The addition interpolymer is prepared by interpolymerizing the polymerizable ethylenically-unsaturated monomers utilizing conventional vinyl addition solution polymerization techniques and procedures. Thus, the monomer mixture is ordinarily polymerized in an organic solvent or organic solvent solution in which the monomers are soluble and in the presence of a suitable vinyl polymerization catalyst, usually under controlled elevated temperatures with agitation until the polymerization reaction is complete. Various modifications commonly practiced in solution polymerization reactions, such as stepwise addition of the monomer mixture during polymerization, incremental addition of catalyst, polymerization under an inert atmosphere, continuous or batch polymerization and the like may be employed. The details of such polymerizations are well known.

In polymerizing the monomers, virtually any of the organic solvents heretofore employed in preparing acrylic interpolymers may be utilized. Thus, alcohols such as propanol, butanol, or other lower alkanols; ketones such as methyl ethyl ketone, methyl n-butyl ketone, and the like, and aromatic hydrocarbons such as xylene, toluene and the like, as well as mixtures of such solvents, may be employed. If it is desired to prepare an ultimate interpolymer product which is intended to be dissolved in or thinned with water, it is often preferred to employ water-soluble or water-miscible organic solvents in the polymerization reaction. Suitable solvents of this type include ether type alcohols, such as, for example, ethylene glycol monobutyl ether, ethylene glycol monoethyl ether, diethylene glycol monoethyl ether, propylene glycol monomethyl ether, dipropylene glycol monomethyl ether, and the like; and lower alkanols having 2 to 4 carbon atoms such as ethanol, propanol, isopropanol, butanol, and the like, or mixtures of these solvents. Mixtures of the above water-soluble or water-miscible organic solvents and water can also be advantageously used as the solvent medium in the polymerization reaction.

The preferred catalysts are azo compounds, such as, for example, alpha, alpha'-azobisisobutyronitrile; peroxides such as benzoyl peroxide and cumene peroxide and cumene hydroxy peroxide, tertiary butyl perbenzoate, and tertiary butyl peracetate. Other useful catalysts include tertiary butyl pivalate, isopropyl percarbonate, butyl peroxy isopropyl carbonate and similar compounds. The quantity of catalyst employed may be varied considerably; however, in most instances it is desirable to utilize from about 0.1 to about 8.0 percent by weight, based on monomer solids.

If interpolymers of relatively low molecular weight are desired, a chain-modifying agent or chain transfer agent is ordinarily added to the polymerization mixtures. The mercaptans, such as dodecul mercaptan, tertiary dodecyl mercaptan, octyl mercaptan, hexyl mercaptan, and the like, are conventionally used for this purpose.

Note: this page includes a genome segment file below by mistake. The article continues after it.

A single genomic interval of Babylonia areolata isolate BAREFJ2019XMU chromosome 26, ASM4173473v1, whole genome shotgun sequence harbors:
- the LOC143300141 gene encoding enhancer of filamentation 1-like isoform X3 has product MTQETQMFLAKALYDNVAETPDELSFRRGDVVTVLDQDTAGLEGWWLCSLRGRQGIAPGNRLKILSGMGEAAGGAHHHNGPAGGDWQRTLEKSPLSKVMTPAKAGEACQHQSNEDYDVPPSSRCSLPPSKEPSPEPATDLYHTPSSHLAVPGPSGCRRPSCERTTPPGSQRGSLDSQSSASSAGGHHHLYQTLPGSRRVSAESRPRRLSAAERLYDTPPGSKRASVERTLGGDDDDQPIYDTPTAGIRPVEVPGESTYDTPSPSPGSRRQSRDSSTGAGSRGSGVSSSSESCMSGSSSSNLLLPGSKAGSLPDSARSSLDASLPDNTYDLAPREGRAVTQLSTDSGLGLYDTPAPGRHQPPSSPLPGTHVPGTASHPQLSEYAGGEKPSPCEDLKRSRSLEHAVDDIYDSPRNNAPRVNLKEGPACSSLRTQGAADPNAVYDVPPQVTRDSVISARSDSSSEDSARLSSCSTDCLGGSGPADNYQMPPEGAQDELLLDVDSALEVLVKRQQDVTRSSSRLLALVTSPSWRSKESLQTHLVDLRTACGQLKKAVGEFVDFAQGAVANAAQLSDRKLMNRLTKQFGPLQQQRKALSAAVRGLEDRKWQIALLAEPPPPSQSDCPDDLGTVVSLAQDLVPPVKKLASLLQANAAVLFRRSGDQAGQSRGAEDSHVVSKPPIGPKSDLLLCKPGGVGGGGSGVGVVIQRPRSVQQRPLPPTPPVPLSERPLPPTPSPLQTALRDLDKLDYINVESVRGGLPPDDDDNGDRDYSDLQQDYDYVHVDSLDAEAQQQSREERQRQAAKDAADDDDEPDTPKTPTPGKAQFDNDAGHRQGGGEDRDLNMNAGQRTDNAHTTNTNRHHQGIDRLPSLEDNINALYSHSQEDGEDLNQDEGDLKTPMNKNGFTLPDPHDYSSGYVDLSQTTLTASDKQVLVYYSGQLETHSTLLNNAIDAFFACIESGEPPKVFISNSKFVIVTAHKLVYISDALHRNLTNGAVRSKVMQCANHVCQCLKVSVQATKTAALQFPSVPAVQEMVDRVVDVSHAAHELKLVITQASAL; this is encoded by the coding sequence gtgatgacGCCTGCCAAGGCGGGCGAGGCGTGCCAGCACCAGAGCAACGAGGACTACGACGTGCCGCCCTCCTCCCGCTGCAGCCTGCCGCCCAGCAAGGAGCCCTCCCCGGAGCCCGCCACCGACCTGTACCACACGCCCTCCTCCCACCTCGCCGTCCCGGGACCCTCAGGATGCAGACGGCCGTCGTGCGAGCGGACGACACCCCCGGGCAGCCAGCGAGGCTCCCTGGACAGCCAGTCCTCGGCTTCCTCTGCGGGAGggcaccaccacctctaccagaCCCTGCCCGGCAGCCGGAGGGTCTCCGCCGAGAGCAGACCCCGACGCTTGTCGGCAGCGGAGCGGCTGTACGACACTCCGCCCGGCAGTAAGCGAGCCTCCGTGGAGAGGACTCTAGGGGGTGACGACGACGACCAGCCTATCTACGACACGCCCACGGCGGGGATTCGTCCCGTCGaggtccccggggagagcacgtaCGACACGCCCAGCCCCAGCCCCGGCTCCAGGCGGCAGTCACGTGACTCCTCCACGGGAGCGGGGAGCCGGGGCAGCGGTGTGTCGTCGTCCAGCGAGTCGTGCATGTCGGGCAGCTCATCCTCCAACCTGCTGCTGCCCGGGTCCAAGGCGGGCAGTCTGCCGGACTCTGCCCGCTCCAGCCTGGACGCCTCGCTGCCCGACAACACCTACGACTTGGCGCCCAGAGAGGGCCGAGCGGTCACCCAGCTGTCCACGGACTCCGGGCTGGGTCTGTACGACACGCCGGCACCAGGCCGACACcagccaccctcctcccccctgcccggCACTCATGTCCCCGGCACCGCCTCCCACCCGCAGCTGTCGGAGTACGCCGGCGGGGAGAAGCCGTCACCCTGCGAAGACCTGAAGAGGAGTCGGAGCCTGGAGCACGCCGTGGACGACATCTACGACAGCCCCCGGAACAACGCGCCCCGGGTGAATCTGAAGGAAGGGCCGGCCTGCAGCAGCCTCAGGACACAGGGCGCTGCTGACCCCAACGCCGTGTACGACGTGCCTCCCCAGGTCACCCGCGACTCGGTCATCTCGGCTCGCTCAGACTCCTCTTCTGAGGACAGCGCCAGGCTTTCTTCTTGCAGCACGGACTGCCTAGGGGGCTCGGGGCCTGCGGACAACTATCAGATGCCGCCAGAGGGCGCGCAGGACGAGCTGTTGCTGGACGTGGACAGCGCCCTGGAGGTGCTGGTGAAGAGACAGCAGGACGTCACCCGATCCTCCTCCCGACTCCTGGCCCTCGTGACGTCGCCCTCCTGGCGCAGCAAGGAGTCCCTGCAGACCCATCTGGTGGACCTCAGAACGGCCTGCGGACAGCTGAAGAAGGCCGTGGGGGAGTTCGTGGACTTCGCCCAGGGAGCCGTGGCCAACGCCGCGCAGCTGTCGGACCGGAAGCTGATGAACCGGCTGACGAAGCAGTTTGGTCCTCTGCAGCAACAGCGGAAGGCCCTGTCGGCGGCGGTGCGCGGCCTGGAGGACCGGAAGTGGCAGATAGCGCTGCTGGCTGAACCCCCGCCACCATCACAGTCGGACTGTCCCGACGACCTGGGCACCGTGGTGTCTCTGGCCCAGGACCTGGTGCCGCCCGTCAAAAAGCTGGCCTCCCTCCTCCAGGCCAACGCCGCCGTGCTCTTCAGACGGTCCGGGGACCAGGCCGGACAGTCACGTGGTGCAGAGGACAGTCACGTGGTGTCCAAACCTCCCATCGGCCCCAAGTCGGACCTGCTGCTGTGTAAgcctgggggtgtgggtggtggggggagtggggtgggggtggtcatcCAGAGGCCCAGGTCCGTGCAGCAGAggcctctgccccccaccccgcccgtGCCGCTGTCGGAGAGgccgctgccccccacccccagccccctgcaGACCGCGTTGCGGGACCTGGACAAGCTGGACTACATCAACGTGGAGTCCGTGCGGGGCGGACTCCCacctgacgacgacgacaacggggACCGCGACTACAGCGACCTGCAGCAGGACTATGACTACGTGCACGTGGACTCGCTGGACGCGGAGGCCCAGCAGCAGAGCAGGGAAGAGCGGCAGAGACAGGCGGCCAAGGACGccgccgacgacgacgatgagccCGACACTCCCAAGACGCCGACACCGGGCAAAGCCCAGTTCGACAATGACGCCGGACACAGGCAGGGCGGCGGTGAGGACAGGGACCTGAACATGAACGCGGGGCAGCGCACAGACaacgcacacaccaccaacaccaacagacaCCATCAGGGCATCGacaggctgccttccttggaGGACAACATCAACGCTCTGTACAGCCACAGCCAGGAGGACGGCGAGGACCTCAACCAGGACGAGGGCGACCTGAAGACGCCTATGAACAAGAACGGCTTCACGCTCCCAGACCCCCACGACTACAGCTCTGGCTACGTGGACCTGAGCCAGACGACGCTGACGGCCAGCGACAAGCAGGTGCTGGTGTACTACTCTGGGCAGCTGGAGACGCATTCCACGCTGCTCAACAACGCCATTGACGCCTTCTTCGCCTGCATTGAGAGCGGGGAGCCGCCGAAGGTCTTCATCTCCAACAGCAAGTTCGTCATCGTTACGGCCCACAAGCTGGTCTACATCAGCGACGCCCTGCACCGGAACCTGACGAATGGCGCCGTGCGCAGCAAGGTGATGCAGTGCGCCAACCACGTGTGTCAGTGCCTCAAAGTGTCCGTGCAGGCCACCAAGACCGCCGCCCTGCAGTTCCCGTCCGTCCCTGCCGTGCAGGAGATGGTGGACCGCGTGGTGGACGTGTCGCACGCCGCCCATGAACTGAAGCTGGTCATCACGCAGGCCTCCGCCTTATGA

In the polymerization of the monomers, the polymerization temperature can range from about 25 C. to about 280 C., preferably 90 C. to 150 C. The specific temperature employed can vary considerably, depending on the specific monomers employed, the use of catalysts and other conditions.

The addition interpolymer is reacted with an alkylenimine or substituted alkylenimine in sufficient amount to iminate a portion of the carboxyl groups to from pendent amine groups and a portion of the carboxyl groups of the interpolymer are neutralized with a basic compound to form pendent salt groups, thereby producing an interpolymer product containing pendent salt groups and pendent amine (or amino-ester) groups.

The term "iminate" as employed throughout this specification and claims means to react an amine, i.e., an alkylenimine or substituted alkylenimine with a carboxyl group. Thus, an iminated interpolymer refers to an interpolymer in which the carboxyl groups thereof have been reacted or partially reacted with an amine. In addition, the term "imination" refers to the process of reacting an interpolymer containing carboxyl groups with an imine.

The specific order of reaction as between imination and neutralization is not usually critical. Thus, the neutralization reaction with the basic compound is usually carried out after the imination but may be partly or wholly carried out prior to imination or simultaneously therewith. Moreover, as further discussed below, it is often preferred to conduct the neutralization in stages.